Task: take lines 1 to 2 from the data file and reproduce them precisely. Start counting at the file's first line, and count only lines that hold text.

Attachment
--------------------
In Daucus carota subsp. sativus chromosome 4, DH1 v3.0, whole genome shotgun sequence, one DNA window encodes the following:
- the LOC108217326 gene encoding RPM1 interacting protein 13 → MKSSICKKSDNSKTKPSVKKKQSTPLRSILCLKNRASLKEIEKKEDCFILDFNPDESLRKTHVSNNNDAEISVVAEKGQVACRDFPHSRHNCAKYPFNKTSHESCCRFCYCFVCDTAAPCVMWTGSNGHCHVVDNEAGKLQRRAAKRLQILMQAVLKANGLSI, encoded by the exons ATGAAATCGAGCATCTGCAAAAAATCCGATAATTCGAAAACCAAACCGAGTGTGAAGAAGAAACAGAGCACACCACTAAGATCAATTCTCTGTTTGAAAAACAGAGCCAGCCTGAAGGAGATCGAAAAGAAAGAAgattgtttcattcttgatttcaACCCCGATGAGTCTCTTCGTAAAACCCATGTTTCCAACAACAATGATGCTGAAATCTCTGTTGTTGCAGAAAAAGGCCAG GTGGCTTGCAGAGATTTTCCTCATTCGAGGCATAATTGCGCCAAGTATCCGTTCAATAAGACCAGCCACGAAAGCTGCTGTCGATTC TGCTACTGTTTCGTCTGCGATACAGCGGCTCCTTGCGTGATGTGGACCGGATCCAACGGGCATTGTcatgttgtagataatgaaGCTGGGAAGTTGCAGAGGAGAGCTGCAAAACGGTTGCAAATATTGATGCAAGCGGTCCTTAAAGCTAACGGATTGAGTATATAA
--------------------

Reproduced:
In Daucus carota subsp. sativus chromosome 4, DH1 v3.0, whole genome shotgun sequence, one DNA window encodes the following:
- the LOC108217326 gene encoding RPM1 interacting protein 13 → MKSSICKKSDNSKTKPSVKKKQSTPLRSILCLKNRASLKEIEKKEDCFILDFNPDESLRKTHVSNNNDAEISVVAEKGQVACRDFPHSRHNCAKYPFNKTSHESCCRFCYCFVCDTAAPCVMWTGSNGHCHVVDNEAGKLQRRAAKRLQILMQAVLKANGLSI, encoded by the exons ATGAAATCGAGCATCTGCAAAAAATCCGATAATTCGAAAACCAAACCGAGTGTGAAGAAGAAACAGAGCACACCACTAAGATCAATTCTCTGTTTGAAAAACAGAGCCAGCCTGAAGGAGATCGAAAAGAAAGAAgattgtttcattcttgatttcaACCCCGATGAGTCTCTTCGTAAAACCCATGTTTCCAACAACAATGATGCTGAAATCTCTGTTGTTGCAGAAAAAGGCCAG GTGGCTTGCAGAGATTTTCCTCATTCGAGGCATAATTGCGCCAAGTATCCGTTCAATAAGACCAGCCACGAAAGCTGCTGTCGATTC TGCTACTGTTTCGTCTGCGATACAGCGGCTCCTTGCGTGATGTGGACCGGATCCAACGGGCATTGTcatgttgtagataatgaaGCTGGGAAGTTGCAGAGGAGAGCTGCAAAACGGTTGCAAATATTGATGCAAGCGGTCCTTAAAGCTAACGGATTGAGTATATAA